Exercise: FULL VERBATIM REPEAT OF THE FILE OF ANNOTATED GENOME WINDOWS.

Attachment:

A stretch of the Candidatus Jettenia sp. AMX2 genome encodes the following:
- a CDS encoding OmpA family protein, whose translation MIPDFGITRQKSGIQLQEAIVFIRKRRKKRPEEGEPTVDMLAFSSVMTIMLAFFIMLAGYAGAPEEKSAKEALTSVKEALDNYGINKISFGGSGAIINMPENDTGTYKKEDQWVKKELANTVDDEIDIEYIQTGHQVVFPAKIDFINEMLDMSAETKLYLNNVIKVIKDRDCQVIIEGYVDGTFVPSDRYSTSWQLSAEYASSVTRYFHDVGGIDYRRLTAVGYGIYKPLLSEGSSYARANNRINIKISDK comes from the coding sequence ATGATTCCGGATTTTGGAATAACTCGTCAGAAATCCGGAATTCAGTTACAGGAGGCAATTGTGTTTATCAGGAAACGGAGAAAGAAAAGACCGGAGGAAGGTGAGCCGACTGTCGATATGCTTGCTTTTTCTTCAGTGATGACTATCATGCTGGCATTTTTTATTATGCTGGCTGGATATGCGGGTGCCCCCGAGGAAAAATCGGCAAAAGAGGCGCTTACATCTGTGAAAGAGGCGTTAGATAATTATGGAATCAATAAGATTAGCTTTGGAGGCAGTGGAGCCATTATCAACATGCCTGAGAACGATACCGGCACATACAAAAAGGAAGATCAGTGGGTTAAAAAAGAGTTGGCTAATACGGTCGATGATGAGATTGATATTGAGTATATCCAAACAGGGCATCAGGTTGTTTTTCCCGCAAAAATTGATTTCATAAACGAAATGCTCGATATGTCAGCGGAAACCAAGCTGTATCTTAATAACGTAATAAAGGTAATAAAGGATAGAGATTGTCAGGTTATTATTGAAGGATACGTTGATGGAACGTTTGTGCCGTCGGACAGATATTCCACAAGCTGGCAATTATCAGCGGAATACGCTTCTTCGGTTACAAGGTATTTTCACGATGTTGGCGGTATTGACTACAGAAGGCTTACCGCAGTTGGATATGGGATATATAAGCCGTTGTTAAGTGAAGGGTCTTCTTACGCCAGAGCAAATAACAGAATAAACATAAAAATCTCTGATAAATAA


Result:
A stretch of the Candidatus Jettenia sp. AMX2 genome encodes the following:
- a CDS encoding OmpA family protein, whose translation MIPDFGITRQKSGIQLQEAIVFIRKRRKKRPEEGEPTVDMLAFSSVMTIMLAFFIMLAGYAGAPEEKSAKEALTSVKEALDNYGINKISFGGSGAIINMPENDTGTYKKEDQWVKKELANTVDDEIDIEYIQTGHQVVFPAKIDFINEMLDMSAETKLYLNNVIKVIKDRDCQVIIEGYVDGTFVPSDRYSTSWQLSAEYASSVTRYFHDVGGIDYRRLTAVGYGIYKPLLSEGSSYARANNRINIKISDK comes from the coding sequence ATGATTCCGGATTTTGGAATAACTCGTCAGAAATCCGGAATTCAGTTACAGGAGGCAATTGTGTTTATCAGGAAACGGAGAAAGAAAAGACCGGAGGAAGGTGAGCCGACTGTCGATATGCTTGCTTTTTCTTCAGTGATGACTATCATGCTGGCATTTTTTATTATGCTGGCTGGATATGCGGGTGCCCCCGAGGAAAAATCGGCAAAAGAGGCGCTTACATCTGTGAAAGAGGCGTTAGATAATTATGGAATCAATAAGATTAGCTTTGGAGGCAGTGGAGCCATTATCAACATGCCTGAGAACGATACCGGCACATACAAAAAGGAAGATCAGTGGGTTAAAAAAGAGTTGGCTAATACGGTCGATGATGAGATTGATATTGAGTATATCCAAACAGGGCATCAGGTTGTTTTTCCCGCAAAAATTGATTTCATAAACGAAATGCTCGATATGTCAGCGGAAACCAAGCTGTATCTTAATAACGTAATAAAGGTAATAAAGGATAGAGATTGTCAGGTTATTATTGAAGGATACGTTGATGGAACGTTTGTGCCGTCGGACAGATATTCCACAAGCTGGCAATTATCAGCGGAATACGCTTCTTCGGTTACAAGGTATTTTCACGATGTTGGCGGTATTGACTACAGAAGGCTTACCGCAGTTGGATATGGGATATATAAGCCGTTGTTAAGTGAAGGGTCTTCTTACGCCAGAGCAAATAACAGAATAAACATAAAAATCTCTGATAAATAA